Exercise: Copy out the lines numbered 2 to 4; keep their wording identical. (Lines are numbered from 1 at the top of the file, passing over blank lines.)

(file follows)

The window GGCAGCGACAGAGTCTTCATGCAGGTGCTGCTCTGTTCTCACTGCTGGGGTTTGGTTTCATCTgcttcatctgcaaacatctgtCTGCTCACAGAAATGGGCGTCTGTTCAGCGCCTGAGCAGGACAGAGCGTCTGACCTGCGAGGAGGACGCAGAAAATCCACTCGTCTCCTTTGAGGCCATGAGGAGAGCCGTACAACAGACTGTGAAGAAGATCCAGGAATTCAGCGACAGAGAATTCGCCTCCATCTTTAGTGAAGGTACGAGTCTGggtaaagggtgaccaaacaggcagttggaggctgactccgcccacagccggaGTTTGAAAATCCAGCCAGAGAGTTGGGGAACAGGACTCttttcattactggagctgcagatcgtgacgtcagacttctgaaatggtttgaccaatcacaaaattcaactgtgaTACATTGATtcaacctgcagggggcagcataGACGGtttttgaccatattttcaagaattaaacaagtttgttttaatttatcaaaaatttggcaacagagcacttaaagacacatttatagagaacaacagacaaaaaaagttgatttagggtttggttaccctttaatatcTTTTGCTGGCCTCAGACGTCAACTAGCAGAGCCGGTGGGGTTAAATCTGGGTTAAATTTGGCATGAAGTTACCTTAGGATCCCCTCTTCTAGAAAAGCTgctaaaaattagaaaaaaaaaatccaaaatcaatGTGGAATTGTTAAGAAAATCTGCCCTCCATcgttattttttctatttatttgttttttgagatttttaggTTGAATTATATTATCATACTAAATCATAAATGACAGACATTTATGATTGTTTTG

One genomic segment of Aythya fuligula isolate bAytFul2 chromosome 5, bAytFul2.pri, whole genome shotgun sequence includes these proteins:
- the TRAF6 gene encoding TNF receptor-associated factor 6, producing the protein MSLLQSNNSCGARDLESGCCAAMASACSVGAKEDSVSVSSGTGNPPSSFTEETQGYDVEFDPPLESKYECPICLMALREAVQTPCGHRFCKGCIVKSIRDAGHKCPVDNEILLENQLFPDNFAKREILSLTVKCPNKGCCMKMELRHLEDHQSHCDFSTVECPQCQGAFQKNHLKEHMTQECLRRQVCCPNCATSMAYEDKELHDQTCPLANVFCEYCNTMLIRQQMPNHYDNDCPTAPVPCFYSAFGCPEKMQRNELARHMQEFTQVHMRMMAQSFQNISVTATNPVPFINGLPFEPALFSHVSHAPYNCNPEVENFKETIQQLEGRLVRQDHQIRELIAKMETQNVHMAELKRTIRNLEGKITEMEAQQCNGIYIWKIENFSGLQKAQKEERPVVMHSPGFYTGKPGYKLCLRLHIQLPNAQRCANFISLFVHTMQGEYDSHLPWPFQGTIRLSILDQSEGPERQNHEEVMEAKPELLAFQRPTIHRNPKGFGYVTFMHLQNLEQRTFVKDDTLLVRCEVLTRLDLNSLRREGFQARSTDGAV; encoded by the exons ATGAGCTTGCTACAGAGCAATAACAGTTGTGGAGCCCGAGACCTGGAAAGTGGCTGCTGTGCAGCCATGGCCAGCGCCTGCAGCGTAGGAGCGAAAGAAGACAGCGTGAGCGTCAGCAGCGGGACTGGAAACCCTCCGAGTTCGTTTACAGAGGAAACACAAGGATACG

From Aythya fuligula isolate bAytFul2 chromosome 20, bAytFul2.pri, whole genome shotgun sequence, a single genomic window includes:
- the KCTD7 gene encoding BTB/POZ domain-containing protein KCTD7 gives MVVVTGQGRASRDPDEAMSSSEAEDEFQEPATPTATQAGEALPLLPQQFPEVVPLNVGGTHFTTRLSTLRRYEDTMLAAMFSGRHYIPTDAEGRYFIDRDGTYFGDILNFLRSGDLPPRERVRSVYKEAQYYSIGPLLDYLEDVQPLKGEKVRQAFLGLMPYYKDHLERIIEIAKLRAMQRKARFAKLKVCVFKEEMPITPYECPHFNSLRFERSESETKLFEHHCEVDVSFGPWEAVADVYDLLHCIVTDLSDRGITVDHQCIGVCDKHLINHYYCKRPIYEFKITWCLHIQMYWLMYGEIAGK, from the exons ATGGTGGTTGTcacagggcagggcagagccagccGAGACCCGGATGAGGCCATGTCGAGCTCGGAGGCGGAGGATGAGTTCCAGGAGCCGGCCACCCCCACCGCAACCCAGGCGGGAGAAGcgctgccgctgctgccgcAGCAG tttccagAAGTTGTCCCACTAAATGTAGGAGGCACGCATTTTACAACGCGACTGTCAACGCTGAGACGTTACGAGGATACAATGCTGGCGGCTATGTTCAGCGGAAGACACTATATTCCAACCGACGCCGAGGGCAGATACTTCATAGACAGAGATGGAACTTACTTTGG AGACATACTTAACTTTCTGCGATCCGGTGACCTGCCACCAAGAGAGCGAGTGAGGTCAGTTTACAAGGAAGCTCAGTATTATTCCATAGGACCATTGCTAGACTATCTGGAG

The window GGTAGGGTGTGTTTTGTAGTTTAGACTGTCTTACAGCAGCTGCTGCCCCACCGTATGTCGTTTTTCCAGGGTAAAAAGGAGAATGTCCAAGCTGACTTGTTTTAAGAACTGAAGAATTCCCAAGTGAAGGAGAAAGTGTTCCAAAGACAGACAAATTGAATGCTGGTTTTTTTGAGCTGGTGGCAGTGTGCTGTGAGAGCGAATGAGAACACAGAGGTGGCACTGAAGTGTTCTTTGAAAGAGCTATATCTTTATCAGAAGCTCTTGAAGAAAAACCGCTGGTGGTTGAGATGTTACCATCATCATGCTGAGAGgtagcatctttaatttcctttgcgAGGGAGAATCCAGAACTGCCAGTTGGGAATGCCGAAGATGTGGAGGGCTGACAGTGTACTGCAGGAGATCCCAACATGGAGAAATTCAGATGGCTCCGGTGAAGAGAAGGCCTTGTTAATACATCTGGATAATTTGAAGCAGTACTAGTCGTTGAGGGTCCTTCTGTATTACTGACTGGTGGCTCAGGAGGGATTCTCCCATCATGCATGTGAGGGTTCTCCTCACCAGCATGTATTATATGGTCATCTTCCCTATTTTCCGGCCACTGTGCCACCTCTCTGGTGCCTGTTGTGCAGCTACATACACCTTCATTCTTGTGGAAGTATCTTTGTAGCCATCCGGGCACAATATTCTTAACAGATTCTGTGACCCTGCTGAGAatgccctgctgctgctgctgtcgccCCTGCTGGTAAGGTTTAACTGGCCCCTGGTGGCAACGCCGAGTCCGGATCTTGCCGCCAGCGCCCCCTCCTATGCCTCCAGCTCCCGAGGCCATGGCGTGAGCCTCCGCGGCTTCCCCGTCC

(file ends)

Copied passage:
One genomic segment of Aythya fuligula isolate bAytFul2 chromosome 5, bAytFul2.pri, whole genome shotgun sequence includes these proteins:
- the TRAF6 gene encoding TNF receptor-associated factor 6, producing the protein MSLLQSNNSCGARDLESGCCAAMASACSVGAKEDSVSVSSGTGNPPSSFTEETQGYDVEFDPPLESKYECPICLMALREAVQTPCGHRFCKGCIVKSIRDAGHKCPVDNEILLENQLFPDNFAKREILSLTVKCPNKGCCMKMELRHLEDHQSHCDFSTVECPQCQGAFQKNHLKEHMTQECLRRQVCCPNCATSMAYEDKELHDQTCPLANVFCEYCNTMLIRQQMPNHYDNDCPTAPVPCFYSAFGCPEKMQRNELARHMQEFTQVHMRMMAQSFQNISVTATNPVPFINGLPFEPALFSHVSHAPYNCNPEVENFKETIQQLEGRLVRQDHQIRELIAKMETQNVHMAELKRTIRNLEGKITEMEAQQCNGIYIWKIENFSGLQKAQKEERPVVMHSPGFYTGKPGYKLCLRLHIQLPNAQRCANFISLFVHTMQGEYDSHLPWPFQGTIRLSILDQSEGPERQNHEEVMEAKPELLAFQRPTIHRNPKGFGYVTFMHLQNLEQRTFVKDDTLLVRCEVLTRLDLNSLRREGFQARSTDGAV; encoded by the exons ATGAGCTTGCTACAGAGCAATAACAGTTGTGGAGCCCGAGACCTGGAAAGTGGCTGCTGTGCAGCCATGGCCAGCGCCTGCAGCGTAGGAGCGAAAGAAGACAGCGTGAGCGTCAGCAGCGGGACTGGAAACCCTCCGAGTTCGTTTACAGAGGAAACACAAGGATACG

From Aythya fuligula isolate bAytFul2 chromosome 20, bAytFul2.pri, whole genome shotgun sequence, a single genomic window includes: